To quickly update multiple attributes of a model, pass those attributes to the update function.

const newAttributes = {
  likesDogs: false,
  age: 30
}
person.update(newAttributes)

Note that calling update does not save the model.

Saving a model

To save a model to Gaia and MongoDB, call the save function. First, it encrypts all attributes that do not have the decrypted option in their schema. Then, it saves a JSON representation of the model in Gaia, as well as in MongoDB. save returns a promise.

await person.save();

Deleting a model

To delete a model, just call the destroy method on it.

await person.destroy();

Querying models

To fetch multiple records that match a certain query, use the class's fetchList function. This method creates an HTTP query to Radiks-server, which then queries the underlying database. Radiks-server uses the query-to-mongo package to turn an HTTP query into a MongoDB query. Read the documentation for that package to learn how to do complex querying, sorting, limiting, etc.

Here are some examples:

const dogHaters = Person.fetchList({ likesDogs: false });

Or, imagine a Task model with a name, a boolean for completed, and an order attribute.

class Task extends Model {
  static className = 'Task';

  static schema = {
    name: String,
    completed: {
      type: Boolean,
      decrypted: true,
    },
    order: {
      type: Number,
      decrypted: true,
    }
  }
}

const tasks = await Task.fetchList({
  completed: false,
  sort: '-order'
})

Fetching models created by the current user

Use the fetchOwnList method to find models that were created by the current user. By using this method, you can preserve privacy, because Radiks uses a signingKey that only the current user knows.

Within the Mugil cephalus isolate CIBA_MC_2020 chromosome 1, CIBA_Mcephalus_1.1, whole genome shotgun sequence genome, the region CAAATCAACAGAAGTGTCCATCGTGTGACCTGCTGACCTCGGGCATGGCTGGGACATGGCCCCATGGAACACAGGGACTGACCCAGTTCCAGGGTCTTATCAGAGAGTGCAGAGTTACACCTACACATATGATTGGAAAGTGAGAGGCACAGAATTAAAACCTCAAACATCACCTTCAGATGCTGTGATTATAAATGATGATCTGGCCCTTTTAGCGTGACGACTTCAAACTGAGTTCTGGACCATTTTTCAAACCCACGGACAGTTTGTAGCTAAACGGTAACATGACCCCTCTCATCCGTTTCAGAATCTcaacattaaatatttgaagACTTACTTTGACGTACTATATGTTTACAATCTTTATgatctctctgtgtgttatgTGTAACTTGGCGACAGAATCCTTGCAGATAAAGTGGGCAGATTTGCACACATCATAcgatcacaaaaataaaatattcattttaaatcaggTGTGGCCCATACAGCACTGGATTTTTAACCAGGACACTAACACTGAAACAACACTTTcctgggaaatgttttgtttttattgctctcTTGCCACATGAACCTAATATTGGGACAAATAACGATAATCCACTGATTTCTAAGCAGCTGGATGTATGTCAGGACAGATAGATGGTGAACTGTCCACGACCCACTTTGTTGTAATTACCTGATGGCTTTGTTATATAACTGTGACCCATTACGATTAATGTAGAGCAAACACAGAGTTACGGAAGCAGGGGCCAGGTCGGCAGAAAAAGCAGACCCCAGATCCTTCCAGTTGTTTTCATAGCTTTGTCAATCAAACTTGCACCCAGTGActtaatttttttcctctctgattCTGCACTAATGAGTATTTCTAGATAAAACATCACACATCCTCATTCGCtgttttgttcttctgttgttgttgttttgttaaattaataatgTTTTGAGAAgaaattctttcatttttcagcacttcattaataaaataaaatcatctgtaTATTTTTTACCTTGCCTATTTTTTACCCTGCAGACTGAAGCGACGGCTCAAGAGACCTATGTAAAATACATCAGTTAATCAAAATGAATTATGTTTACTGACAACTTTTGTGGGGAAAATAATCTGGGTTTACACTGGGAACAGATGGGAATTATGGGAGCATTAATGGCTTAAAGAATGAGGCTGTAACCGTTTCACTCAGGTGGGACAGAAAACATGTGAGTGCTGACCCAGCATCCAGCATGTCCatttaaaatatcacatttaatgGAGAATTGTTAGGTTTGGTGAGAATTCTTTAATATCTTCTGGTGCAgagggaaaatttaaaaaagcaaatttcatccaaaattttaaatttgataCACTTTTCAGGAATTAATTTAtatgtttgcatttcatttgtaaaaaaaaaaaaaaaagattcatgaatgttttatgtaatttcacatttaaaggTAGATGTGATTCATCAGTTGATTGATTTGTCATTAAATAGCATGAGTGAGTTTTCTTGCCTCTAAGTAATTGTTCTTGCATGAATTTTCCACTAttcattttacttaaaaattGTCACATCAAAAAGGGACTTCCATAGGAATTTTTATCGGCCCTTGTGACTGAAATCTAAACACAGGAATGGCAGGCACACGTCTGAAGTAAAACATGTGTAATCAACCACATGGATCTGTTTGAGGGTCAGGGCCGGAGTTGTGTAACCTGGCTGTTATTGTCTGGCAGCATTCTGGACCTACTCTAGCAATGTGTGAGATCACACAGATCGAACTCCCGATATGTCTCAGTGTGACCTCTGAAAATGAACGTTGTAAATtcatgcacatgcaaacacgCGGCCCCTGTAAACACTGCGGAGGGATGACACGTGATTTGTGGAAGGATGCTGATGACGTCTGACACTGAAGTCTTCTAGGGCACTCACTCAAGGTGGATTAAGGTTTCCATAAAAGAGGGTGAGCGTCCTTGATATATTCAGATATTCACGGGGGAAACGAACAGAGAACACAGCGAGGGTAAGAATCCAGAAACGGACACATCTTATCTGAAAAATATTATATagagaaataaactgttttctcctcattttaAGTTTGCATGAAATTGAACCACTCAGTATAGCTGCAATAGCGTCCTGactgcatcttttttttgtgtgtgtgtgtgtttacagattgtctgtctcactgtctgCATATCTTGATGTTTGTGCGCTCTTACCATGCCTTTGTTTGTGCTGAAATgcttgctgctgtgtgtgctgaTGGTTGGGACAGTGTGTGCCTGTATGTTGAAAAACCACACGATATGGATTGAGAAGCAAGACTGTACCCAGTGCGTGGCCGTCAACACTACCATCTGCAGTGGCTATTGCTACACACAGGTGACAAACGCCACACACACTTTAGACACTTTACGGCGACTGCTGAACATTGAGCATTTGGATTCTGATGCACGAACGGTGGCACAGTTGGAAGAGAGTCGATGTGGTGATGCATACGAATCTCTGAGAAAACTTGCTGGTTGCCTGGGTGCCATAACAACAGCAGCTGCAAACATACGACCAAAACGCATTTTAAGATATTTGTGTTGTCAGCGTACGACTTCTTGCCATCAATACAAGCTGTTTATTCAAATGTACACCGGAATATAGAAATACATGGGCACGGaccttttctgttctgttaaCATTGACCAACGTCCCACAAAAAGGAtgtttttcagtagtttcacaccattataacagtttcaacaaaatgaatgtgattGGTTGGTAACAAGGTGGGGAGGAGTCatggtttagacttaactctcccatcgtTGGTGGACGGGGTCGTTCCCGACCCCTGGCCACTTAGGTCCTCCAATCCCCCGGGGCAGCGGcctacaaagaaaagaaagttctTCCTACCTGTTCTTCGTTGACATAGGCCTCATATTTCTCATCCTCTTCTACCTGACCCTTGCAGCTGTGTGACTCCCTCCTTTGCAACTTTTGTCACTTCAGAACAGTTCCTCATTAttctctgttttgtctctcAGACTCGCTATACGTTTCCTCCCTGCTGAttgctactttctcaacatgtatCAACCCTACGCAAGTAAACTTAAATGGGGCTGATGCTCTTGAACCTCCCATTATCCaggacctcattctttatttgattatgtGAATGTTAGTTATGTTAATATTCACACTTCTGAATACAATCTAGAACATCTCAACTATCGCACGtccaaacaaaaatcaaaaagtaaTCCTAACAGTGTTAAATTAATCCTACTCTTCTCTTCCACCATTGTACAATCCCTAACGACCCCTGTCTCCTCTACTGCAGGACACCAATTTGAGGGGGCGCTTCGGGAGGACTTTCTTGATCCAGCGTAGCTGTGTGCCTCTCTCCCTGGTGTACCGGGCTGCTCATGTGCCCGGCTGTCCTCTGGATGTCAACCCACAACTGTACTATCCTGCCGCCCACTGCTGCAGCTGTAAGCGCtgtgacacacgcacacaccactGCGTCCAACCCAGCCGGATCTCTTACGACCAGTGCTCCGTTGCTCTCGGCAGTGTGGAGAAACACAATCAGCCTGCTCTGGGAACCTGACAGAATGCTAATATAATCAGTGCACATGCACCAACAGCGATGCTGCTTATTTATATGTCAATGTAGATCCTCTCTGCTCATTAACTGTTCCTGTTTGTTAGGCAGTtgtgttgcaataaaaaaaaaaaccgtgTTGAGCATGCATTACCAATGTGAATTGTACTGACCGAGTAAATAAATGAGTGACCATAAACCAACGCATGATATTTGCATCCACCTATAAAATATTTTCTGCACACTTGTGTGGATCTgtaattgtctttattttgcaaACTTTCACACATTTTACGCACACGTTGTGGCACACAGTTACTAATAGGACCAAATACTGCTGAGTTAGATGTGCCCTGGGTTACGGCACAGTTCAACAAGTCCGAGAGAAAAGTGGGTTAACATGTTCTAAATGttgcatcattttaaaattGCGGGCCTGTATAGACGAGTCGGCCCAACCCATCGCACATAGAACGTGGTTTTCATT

const tasks = await Task.fetchOwnList({
  completed: false
});

Managing relational data

It is common for applications to have multiple different models, where some reference another. For example, imagine a task-tracking application where a user has multiple projects, and each project has multiple tasks. Here's what those models might look like:

class Project extends Model {
  static className = 'Project';
  static schema = { name: String }
}

class Task extends Model {
  static className = 'Task';
  static schema = {
    name: String,
    projectId: {
      type: String,
      decrypted: true,
    }
    completed: Boolean
  }
}

Whenever you save a task, you'll want to save a reference to the project it's in:

const task = new Task({
  name: 'Improve radiks documentation',
  projectId: project._id
})
await task.save();

Then, later you'll want to fetch all tasks for a certain project:

const tasks = await Task.fetchList({
  projectId: project._id,
})

Radiks lets you define an afterFetch method, which you can use to automatically fetch child records when you fetch the parent instance.

class Project extends Model {
  static className = 'Project';
  static schema = { name: String }

  async afterFetch() {
    this.tasks = await Task.fetchList({
      projectId: this.id,
    })
  }
}

const project = await Project.findById('some-id-here');
console.log(project.tasks); // will already have fetched and decrypted all related tasks

Collaboration

A key feature of Radiks is support for private collaboration between multiple users. Supporting collaboration with client-side encryption and user-owned storage can be complicated, but the patterns to implement it are generally the same for different apps. Radiks provides out-of-the box for collaboration, making it easy to build private, collaborative apps.

Radiks is built in a way that provides maximum privacy and security for collaborative groups. Radiks-server and external users have no knowledge about who is in a group.

UserGroup Model

The key model behind a collaborative group is UserGroup. By default, it only has one attribute, name, which is encrypted. You can create multiple subclasses of UserGroup later on with different attributes, if you need to.

General Workflow

The general workflow for creating a collaborative group that can share and edit encrypted models is as follows:

  1. The admin of the group creates a new UserGroup, which acts as the 'hub' and controls the logic around inviting and removing users.
  2. The admin invites one or more other users to a group:
    1. The admin specifies the username of the user they want to invite
    2. Radiks looks up the user's public key
    3. Radiks creates an 'invitation' that is encrypted with the user's public key, and contains information about the UserGroup